The Organisation for Economic Co-Operation and Development’s headquarters is up the top of the 16th Arrondissement in Paris, not too far from the Bois de Boulogne. It’s a lovely area of Paris; econocrats and diplomats can go for a lunchtime stroll down Avenue Mozart, which starts at the La Muette metro nearby and heads off southwestward. There’s the inevitable cafe or bakery on most every corner, and often two, and the occasional Grimaud Art Nouveau house to marvel at if you cross Avenue Mozart and continue a bit further south.
Who can blame the OECD, then, for its rotten record of prediction about the Australian economy? If we were there, we’d be spending the afternoon having a wine or six at Le Mozart rather than bothering to work out what was going on in the Australian economy.
Take the latest view of the Australian economy from the OECD on Monday night. “Economic growth is projected to pick up to 3% by 2018,” it said. “The decline in resource-sector investment will tail off and the non-resource sector will be supported by a steady increase in household consumption and investment as wages and employment rise. Further falls in unemployment will help reduce inequality and are not expected to generate strong inflationary pressures.”
It goes on:
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“Monetary policy tightening is expected to commence towards the end of 2017 and this is appropriate given likely monetary-policy developments elsewhere, the cyclical development of the domestic economy and the need to unwind tensions from the low-interest environment, notably in the housing market, which has in many places experienced rising prices for some time. The government envisages fiscal consolidation. In the event of disappointing growth, however, fiscal rather than monetary support should play the leading role given the housing-market concerns and fiscal leeway. Tax reform should be a core element of structural policy.”
Problem is, look at the OECD view just five months ago in its June report on the Australian economy:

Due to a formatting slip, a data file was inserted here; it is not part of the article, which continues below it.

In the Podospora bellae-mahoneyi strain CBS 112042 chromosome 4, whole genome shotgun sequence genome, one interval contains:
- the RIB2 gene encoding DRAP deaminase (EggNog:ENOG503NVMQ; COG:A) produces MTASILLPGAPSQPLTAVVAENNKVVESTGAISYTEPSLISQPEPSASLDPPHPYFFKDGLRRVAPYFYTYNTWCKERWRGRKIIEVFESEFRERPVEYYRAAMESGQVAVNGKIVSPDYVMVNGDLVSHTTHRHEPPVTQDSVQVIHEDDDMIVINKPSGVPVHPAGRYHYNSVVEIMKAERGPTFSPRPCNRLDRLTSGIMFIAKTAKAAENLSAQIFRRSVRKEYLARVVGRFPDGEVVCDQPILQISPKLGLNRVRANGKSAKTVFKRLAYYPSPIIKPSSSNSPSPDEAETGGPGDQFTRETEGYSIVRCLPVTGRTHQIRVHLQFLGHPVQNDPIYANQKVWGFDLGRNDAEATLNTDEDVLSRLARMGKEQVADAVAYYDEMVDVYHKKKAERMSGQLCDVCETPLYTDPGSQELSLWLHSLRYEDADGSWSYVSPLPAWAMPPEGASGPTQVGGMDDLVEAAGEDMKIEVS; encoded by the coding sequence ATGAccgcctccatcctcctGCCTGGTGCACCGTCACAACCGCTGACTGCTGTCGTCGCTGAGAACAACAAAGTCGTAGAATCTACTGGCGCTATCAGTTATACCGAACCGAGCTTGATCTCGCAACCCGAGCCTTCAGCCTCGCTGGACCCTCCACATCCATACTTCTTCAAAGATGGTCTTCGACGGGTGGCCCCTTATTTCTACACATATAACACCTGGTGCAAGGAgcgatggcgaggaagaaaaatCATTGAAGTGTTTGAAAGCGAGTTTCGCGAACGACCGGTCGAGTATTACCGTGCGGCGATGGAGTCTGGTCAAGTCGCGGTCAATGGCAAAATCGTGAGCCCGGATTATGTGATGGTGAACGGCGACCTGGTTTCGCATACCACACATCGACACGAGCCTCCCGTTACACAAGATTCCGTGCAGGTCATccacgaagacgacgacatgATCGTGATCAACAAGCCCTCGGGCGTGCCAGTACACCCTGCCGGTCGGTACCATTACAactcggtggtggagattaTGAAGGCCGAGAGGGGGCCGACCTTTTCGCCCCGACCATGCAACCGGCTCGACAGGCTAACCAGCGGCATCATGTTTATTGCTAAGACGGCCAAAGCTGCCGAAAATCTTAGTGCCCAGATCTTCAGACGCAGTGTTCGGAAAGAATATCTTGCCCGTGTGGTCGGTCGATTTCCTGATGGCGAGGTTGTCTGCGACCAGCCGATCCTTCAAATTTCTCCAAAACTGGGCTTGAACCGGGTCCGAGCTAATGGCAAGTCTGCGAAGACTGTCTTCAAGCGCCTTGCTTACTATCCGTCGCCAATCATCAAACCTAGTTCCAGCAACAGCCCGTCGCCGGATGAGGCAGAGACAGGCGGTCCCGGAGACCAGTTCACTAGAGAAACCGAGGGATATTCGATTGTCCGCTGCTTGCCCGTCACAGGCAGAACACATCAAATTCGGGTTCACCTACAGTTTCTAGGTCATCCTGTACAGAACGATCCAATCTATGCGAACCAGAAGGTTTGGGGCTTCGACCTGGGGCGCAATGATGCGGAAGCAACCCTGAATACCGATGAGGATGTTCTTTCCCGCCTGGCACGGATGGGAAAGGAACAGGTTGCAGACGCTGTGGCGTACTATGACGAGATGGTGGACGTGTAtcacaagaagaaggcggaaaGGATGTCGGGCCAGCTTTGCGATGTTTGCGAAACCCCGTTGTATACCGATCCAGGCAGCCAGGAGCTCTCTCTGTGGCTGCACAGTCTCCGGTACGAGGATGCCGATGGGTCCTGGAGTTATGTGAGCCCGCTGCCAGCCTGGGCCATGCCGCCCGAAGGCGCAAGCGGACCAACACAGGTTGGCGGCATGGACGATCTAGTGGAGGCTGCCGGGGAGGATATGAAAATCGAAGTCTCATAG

“Output growth will gradually strengthen towards 3% in 2017. Adjustment to declining resource-sector investment will continue. Growth in the non-resource sector will pick up, aided by dollar depreciation and a steady increase in household consumption. Further falls in the rate of unemployment are not expected to generate strong inflationary pressures and will help reduce inequality. With receding risks from the housing boom, there is leeway for further monetary policy easing in the event of a new downturn. Close vigilance on housing-market developments is still required. Fiscal consolidation should be back-loaded in light of economic uncertainties. Tax reform should be a core element of structural policy.
And in November 2015 the OECD lauded the pending shift to greater indirect taxation courtesy of the government’s commitment to tax reform, a great example of how it’s better to travel hopefully than to arrive. In mid-2015 the OECD thought the RBA would start 2016 by lifting interest rates. It’s cut them twice this year. But then, in 2014 it predicted that interest rate rises would start in 2015.
This time around, the OECD cut its forecast for economic growth next year to 2.6% from a 3% prediction five months ago; this year’s growth was trimmed to 2.2% from 2.3%. Australian growth in the year to June was 3.3%, and for 2015 as a whole it was 2.5%. Will this be the time the OECD — which usually has less input to its forecasts from Australian economic institutions than the IMF, which sends a team to spend time here having a chat with Treasury, the RBA and others — finally gets it right?
Sadly, though, the OECD’s pronouncements are treated as barely one step removed from tablets brought down from the mountain by Australian media — especially the Financial Review, which lapped up the “rate rise looms” stuff, despite this being the third amazing year in a row the OECD has called it.
And the latest report made no mention of the biggest concern for the government and the Australian economy: weak wage growth (and weak nominal GDP growth — neither feature in the OECD’s list of important data for the economy). The 1.9% annual wages growth rate for the June and March quarters were available for the OECD to incorporate into its latest forecast.
Tomorrow’s private investment figures from the ABS will provide a clue as to the strength of GDP growth for the September (but then the “crapex” data will understate actual private non-mining or non-manufacturing investment, as always), and the current account data next Tuesday will provide further clues. The big imponderable is the impact of the continuing rebound in commodities which no forecasters saw earlier this year, or in June. But we don’t recommend putting your house on any monetary policy predictions emerging from Le Mozart.